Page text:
But Hall’s central contention – that the decline in dynamism is to a considerable degree self-inflicted – remains far from the conventional wisdom. And the main reason, I believe, is that our vision is blinkered by the limits of the social-science tools we use to make sense of things. The root of the problem is this: You can’t measure what doesn’t exist.
The way economists have approached this issue is to ask the question: what has been the effect of environmental regulation on economic growth? The question has received considerable attention, especially decades ago when the energy crisis was in the news and the dramatic drop in productivity growth was new and deeply puzzling. Given the coincidence in timing, many observers hypothesized that the productivity slowdown was the result of the rapid expansion of “social regulation” (i.e., health, safety, and environmental regulation) during the 60s and 70s. To measure the impact of environmental regulation, economists typically estimated the costs of compliance and then the effect on total output; because costs were now being incurred to produce an output not included in GDP (e.g., cleaner air), some negative impact on measured productivity was inevitable. Estimates varied, of course, but in general the compliance costs weren’t terribly high, and the industries subject to relatively high compliance costs accounted for a relatively small share of total GDP. Accordingly, the estimated impact of these extra costs wasn’t that dramatic. Meanwhile, when you add in the benefits of, say, cleaner air’s effect on health and well-being, the net welfare effect of most environmental regulations looks solidly positive.
But such estimates only capture the effect on the production of existing goods and services. They make no attempt to measure the welfare loss incurred because energy scarcity prevented the development of entirely new goods and services. They make no attempt to measure what dizzying heights output could have reached if only the progress of the Henry Adams curve had been maintained. Imagine if computer manufacturing were heavily regulated and that semiconductor technology had been basically regulated out of existence. Economists could estimate the impact of regulation on the cost of producing room-sized vacuum-tube behemoths, but that would tell us nothing about what we had actually lost by forgoing decades of Moore’s Law.
Furthermore, what changed wasn’t just the imposition of new regulations. What changed as well was the degree of government support of research and development. And more broadly, what changed was the whole culture’s orientation toward the future. Among educated elites, people more or less stopped thinking about the possibilities of harnessing vast new powers and physical capabilities. We continued to look forward to progress in health and medicine, and of course the rapid breakthroughs in information technology generated excitement. But as far as progress in the physical world of atoms was concerned, expectations shrank dramatically. Progress was redefined to mean cleaning up our messes, learning to live within limits by using resources more efficiently, and sharing what we have more equitably. In particular, the development of new energy sources like solar and wind was viewed simply as a means of replacing fossil fuels – not as a way of pushing past current limits toward energy abundance. Only now, in the past few years, are dreams of a bigger, bolder future starting to attract adherents again.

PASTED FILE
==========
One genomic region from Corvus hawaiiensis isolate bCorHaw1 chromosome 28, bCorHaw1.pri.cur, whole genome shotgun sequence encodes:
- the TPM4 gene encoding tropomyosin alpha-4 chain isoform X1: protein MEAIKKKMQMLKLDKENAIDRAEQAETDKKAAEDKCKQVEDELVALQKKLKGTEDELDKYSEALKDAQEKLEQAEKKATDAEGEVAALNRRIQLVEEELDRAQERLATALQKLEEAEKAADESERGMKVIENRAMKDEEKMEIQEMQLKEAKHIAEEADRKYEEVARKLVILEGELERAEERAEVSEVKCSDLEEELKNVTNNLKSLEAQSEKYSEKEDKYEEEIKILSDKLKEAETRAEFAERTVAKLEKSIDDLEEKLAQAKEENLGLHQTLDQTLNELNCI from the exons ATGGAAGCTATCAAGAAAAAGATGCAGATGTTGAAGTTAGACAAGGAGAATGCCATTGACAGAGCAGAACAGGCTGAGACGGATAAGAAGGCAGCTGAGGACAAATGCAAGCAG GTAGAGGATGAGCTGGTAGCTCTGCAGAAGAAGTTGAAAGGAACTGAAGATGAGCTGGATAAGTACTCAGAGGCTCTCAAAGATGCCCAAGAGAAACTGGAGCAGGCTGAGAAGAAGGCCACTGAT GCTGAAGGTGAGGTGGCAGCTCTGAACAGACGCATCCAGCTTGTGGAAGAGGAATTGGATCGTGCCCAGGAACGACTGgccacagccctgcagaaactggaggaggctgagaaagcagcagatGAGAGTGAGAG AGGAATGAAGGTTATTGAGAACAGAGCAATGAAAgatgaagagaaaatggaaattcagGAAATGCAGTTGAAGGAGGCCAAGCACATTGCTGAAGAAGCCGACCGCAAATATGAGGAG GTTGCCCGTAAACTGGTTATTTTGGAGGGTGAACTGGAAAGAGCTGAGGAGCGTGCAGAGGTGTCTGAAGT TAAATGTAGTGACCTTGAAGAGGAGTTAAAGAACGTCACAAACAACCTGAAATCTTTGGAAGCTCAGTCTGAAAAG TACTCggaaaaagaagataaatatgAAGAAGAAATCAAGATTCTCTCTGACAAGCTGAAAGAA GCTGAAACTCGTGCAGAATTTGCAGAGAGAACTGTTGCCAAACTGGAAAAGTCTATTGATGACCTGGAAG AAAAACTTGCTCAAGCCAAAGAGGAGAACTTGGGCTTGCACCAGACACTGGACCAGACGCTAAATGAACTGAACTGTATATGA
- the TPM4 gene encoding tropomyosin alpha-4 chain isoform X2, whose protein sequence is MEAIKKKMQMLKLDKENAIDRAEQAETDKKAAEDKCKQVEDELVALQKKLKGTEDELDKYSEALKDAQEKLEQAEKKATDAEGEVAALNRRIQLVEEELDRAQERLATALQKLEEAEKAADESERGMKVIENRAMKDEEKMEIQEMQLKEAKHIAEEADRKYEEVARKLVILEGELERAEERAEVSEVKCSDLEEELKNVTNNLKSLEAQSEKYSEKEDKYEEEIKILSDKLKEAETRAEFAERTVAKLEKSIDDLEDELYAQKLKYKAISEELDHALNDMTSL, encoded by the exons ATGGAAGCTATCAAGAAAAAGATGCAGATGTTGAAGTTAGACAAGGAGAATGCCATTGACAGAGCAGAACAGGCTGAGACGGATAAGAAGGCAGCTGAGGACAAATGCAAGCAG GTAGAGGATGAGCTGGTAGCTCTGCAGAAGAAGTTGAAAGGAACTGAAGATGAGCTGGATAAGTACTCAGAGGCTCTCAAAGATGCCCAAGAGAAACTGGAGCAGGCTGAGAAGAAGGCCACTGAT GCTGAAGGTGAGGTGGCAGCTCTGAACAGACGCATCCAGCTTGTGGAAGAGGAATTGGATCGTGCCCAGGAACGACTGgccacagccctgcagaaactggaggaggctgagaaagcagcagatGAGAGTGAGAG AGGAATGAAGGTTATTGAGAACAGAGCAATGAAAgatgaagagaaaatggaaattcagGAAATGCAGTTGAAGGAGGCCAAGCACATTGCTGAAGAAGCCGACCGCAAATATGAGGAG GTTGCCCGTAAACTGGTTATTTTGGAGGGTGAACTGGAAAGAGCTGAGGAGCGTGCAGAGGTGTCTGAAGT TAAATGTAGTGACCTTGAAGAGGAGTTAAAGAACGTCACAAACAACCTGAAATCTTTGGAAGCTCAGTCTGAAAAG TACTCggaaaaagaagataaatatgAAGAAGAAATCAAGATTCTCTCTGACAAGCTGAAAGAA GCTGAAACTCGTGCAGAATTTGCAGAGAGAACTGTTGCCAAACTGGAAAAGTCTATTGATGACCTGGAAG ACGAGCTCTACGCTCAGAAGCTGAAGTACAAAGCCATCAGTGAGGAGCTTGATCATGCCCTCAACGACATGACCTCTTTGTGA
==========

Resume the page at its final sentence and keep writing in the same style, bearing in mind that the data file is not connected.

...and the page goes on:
Hall constructs his narrative as a story with villains – namely, the nature-worshiping romantics of the environmental movement who led the anti-Promethean backlash. I understand where he’s coming from, but I can’t see it the same way. Although I can imagine an environmental movement that was ecomodernist from the outset, I don’t for a minute believe that such a movement was an actual live option that we somehow failed to choose. When the accumulating evidence of massive environmental degradation – dirty air, fouled lakes and rivers, iconic species on the brink of extinction, ubiquitous litter – finally sufficed to trigger a paradigm shift in people’s thinking, how could the dominant reaction have been anything other than horror and anger at the scale of the casual, thoughtless destruction? How could the immediate response to “what is to be done?” have been anything other than to try to restrain the technologies that were causing and threatening harm?
Ultimately, it’s the dialectical nature of history that is to blame. Yes, it would be wonderful if we could proceed frictionlessly from thesis to higher synthesis, but history rarely allows that shortcut. Rejection of the status quo is often the first step toward improving on the status quo; we need antithesis to open up the way from thesis to synthesis. There are some encouraging signs now that we may at last be groping toward a higher environmental synthesis – a synthesis in which we see humans and our technology not as standing outside of and apart from nature, but as that part of nature with the unique and vital responsibility of caring for the whole. Yes, we have made serious mistakes and we will have to pay for them: In particular, the problem of climate change is much harder today because of the widespread turn against nuclear power. But if we are now beginning to recognize those mistakes, and to find our way back to the path to a brighter future, it makes little sense to curse the steps that have brought us to this point.
Photo credit: iStock